UP TO 600 care homes beds in the BCP Council area are reportedly currently vacant – with some homes mothballed as they struggle with regulations or finance.

Councillors have been told that the number of vacancies could be higher, possibly 1,200, because of homes which remain registered but are lying dormant.

But despite the downturn the area remains well provided for with 30 per cent more beds than the national average and offering care for people not only from the local council area but also for neighbouring Hampshire and Dorset. Around 90 per cent of local homes are rated as ‘good’ or ‘outstanding,’ also higher than the national average, putting the BCP area in the top 15% for care home provision.

The council’s adult social care overview and scrutiny committee was told that home closures have accelerated during the pandemic as the number of residents fell and because some found it difficult to meet standards, or recruit staff, or just found the going too tough.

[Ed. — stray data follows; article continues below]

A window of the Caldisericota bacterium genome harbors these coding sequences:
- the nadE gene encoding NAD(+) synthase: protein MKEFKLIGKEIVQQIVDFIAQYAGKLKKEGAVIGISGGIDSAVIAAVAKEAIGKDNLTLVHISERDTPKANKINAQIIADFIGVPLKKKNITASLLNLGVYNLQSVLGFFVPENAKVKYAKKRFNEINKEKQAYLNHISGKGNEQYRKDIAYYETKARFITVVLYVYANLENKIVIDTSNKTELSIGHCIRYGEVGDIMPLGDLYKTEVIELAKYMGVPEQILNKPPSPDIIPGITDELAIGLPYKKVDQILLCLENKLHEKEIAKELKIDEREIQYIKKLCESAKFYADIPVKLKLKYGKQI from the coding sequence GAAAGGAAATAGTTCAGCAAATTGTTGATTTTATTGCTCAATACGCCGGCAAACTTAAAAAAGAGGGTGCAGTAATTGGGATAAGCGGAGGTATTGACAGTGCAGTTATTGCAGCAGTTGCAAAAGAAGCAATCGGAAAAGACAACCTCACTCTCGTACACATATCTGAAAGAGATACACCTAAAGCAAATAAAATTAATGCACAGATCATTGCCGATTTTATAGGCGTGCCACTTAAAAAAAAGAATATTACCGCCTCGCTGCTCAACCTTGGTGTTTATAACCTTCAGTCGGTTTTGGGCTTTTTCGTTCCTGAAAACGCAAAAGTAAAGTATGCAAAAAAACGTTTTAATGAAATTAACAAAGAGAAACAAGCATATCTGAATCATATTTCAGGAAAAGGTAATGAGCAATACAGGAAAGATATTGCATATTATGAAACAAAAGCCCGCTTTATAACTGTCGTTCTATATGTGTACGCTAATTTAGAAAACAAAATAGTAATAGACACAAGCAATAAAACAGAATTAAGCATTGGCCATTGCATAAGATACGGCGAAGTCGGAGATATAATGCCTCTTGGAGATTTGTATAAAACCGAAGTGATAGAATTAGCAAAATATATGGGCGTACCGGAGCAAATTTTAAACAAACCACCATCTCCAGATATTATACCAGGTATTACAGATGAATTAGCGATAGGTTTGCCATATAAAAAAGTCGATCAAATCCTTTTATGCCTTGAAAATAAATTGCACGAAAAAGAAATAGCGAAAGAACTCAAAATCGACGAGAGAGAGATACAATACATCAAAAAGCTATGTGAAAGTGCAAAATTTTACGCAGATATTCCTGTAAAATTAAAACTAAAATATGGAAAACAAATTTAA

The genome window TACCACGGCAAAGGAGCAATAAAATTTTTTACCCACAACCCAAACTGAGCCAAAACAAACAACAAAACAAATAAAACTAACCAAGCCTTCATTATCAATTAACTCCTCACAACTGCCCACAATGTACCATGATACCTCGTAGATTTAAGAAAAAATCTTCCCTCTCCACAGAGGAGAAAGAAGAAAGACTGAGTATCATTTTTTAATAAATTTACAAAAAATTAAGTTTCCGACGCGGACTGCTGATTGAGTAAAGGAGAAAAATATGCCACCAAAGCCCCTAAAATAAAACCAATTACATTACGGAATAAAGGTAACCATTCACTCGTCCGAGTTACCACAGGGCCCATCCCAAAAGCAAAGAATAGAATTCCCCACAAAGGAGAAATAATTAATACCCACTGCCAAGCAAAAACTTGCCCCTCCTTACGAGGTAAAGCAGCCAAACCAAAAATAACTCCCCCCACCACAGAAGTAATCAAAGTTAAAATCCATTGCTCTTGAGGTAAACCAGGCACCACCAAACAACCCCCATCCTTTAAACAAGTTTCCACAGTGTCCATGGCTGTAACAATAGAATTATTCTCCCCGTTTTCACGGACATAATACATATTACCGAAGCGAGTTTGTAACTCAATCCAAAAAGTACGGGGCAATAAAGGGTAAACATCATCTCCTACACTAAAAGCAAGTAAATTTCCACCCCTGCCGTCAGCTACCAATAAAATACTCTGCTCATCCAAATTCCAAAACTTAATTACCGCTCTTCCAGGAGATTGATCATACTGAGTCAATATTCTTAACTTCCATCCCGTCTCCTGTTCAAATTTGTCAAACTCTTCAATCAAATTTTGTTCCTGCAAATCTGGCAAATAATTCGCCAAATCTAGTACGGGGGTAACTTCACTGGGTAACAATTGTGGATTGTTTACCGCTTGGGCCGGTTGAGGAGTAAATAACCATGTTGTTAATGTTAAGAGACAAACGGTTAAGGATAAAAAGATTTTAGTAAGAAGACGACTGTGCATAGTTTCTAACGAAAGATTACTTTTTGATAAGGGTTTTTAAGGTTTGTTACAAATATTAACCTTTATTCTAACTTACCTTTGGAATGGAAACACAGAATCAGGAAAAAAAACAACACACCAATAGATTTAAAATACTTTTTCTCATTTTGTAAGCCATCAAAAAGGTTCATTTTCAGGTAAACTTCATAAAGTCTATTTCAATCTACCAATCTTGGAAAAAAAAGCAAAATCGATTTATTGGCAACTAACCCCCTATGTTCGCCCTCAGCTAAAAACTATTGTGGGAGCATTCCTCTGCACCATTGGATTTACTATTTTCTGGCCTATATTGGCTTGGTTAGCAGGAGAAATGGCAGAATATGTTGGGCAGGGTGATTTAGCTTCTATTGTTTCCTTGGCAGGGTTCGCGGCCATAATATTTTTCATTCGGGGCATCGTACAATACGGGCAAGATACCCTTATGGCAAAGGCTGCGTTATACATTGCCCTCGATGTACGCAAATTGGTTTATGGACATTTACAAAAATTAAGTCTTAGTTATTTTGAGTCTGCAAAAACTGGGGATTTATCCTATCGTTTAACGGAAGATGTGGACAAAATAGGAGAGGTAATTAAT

Around half of those in local care homes are funding their own care with the rest supported, or partially supported, by the council.

Director for adult social care commissioning Phil Hornsby told the Monday evening meeting that council staff did all they could to support local homes and to help with recruitment and staff retention and, together with NHS partners, to provide equipment and additional staffing support.

He said that there was now a need to renew the fee structure as the council sought to reduce care home admissions. He said there was also the need to plan ahead for changing levels of need as most people were admitted to residential care later in life with more complex needs, having been helped to stay in their homes for longer.

The meeting also heard about proposals to provide more extra care housing where it would be easier to keep couples together, with some support, and where people could take their pets, something which was often not allowed in residential care homes.

Overall, at the end of 2019/20 the council was supporting 243 people in extra care housing.

Population projections figures suggest that, to provide sufficient extra care housing, Bournemouth, Christchurch and Poole should increase the provision to 1,312 units by 2030 and 1,577 units by 2040.

To do this potential sites would need to be identified soon, each with a minimum of 45 spaces, and to persuade suitable developers to take the schemes on, not only for older people, but for younger people with disabilities, or those with mental health problems.